Health and Safety Authority’s Farm Inspection Campaign Focuses on Tractor and Machinery Safety

In a proactive effort to enhance the safety landscape of agricultural operations, the Health and Safety Authority (HSA) launched a significant campaign, with a resolute focus on promoting tractor and machinery safety across farms. Recognizing the pivotal role that tractors and machinery play in modern farming, this comprehensive inspection initiative underscores the imperative need for meticulous training, meticulous planning, and stringent maintenance practices. With a deep-seated commitment to preventing accidents and safeguarding lives, the campaign aims to empower farmers with knowledge and resources to ensure the secure operation of these vital tools, ultimately creating a safer environment for all those engaged in agricultural activities.

Details on the Health and Safety Authority’s Farm Inspection Campaign

The Health and Safety Authority will begin an intensive inspection campaign on Tuesday 23rd April with a focus on the safe use of tractors and machinery on farms.

Over the last 10 years, (2009 – 2018) over half (51%) of all fatal farm injuries involved vehicles (30%) and machinery (21%). Farm vehicles are generally defined as tractors, loaders or quad bikes. In recent years there has been a sharp increase in the number of fatalities involving farm vehicles, particularly quad bikes with four related deaths in 2017 alone.

According to Pat Griffin, Senior Inspector with the Health and Safety Authority, “We’re running this inspection campaign earlier this year to give farmers plenty of time to plan for the safe use of tractors and machinery ahead of the busy silage harvesting season. Our message is clear, advance preparation and formal training is the key to working safely with machinery on farms. Farmers must make sure they have the necessary skills and competence to do the job safely. The condition of the machinery is also vital and any required maintenance should be addressed without delay”.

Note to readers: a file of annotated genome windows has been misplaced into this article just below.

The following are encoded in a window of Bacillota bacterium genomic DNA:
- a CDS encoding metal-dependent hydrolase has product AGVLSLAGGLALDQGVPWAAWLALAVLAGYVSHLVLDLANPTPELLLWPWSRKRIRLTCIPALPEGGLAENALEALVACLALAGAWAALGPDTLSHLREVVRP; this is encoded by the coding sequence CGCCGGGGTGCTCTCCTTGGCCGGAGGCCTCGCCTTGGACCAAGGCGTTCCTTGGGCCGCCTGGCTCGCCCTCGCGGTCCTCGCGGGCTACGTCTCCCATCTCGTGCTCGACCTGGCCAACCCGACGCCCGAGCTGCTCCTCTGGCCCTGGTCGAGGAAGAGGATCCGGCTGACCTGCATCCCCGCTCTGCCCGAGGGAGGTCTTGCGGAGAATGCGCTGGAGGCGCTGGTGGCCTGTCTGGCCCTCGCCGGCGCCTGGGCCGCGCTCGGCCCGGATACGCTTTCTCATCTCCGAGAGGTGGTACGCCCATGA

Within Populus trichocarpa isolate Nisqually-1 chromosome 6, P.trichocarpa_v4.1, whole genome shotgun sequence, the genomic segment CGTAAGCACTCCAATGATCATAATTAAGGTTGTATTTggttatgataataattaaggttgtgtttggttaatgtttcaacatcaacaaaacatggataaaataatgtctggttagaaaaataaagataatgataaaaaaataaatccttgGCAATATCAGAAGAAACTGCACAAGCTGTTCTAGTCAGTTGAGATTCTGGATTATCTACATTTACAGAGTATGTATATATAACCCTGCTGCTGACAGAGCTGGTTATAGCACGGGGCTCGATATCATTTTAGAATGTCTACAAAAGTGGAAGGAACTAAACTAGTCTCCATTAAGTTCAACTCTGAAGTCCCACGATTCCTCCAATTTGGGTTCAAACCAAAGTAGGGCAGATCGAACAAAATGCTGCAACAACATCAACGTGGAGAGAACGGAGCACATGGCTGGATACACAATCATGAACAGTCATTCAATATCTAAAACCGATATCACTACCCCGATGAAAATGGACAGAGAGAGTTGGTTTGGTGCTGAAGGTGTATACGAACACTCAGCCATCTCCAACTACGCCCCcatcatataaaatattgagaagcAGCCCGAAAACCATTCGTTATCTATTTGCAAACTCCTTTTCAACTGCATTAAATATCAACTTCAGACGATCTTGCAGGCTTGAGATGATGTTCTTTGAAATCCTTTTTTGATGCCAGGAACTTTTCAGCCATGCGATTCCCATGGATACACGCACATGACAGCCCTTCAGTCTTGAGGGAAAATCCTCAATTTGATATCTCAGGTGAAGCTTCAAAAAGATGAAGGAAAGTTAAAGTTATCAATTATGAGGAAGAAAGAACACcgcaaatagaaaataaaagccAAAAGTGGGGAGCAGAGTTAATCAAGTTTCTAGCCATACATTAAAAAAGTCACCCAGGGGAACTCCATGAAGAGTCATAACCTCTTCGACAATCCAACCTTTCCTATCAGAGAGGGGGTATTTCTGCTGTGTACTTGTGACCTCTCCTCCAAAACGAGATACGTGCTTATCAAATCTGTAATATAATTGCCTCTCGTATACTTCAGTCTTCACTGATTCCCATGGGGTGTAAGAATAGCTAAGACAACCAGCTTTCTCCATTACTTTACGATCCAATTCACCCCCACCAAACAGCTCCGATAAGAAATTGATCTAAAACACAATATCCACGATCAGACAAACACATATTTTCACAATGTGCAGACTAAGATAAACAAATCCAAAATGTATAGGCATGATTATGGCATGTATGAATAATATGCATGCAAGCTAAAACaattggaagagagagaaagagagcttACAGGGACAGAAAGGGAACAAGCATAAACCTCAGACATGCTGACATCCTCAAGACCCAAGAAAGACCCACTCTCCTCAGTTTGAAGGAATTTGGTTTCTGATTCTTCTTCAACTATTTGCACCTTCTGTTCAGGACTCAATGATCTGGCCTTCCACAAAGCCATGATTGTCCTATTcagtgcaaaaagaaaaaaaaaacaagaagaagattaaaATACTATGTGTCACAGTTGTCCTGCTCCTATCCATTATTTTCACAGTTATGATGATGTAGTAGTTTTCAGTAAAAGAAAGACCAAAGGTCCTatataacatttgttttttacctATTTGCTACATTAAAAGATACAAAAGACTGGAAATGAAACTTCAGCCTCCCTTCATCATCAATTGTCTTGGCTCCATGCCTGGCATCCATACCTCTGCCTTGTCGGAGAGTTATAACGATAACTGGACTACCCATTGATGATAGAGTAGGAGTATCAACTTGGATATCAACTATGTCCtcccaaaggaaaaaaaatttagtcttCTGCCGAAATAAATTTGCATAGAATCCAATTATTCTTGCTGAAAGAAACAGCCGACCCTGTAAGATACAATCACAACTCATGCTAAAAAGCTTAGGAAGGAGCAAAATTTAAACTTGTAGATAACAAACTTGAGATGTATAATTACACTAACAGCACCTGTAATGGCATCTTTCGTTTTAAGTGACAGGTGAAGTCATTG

The majority of accidents with tractors or machinery involve a combination of poor planning, operator error, lack of training, maintenance issues, or the presence of children/elderly near work activity.

Details on the Health and Safety Authority’s Farm Inspection Campaign

Farmers need to consider the following:

Has the work activity been planned in advance?

Has the driver or operator received formal training?

Are handbrakes or parking brakes working properly?

Are cabs and doors in good condition?

Are tractor mirrors set and maintained correctly?

Is work organised to avoid the presence of young children or other vulnerable individuals such as elderly family members?

Mr. Griffin added, “I would urge all farmers to complete the new Farm Risk Assessment document available through which has a dedicated “harvesting” checklist to help identify any necessary improvements. Serious injuries or further deaths can be prevented if farmers plan their work in advance and ensure important precautions are taken”.

For further information in relation to tractor and machinery safety on farms and a wide range of other farm safety topics, visit To undertake the online risk assessment visit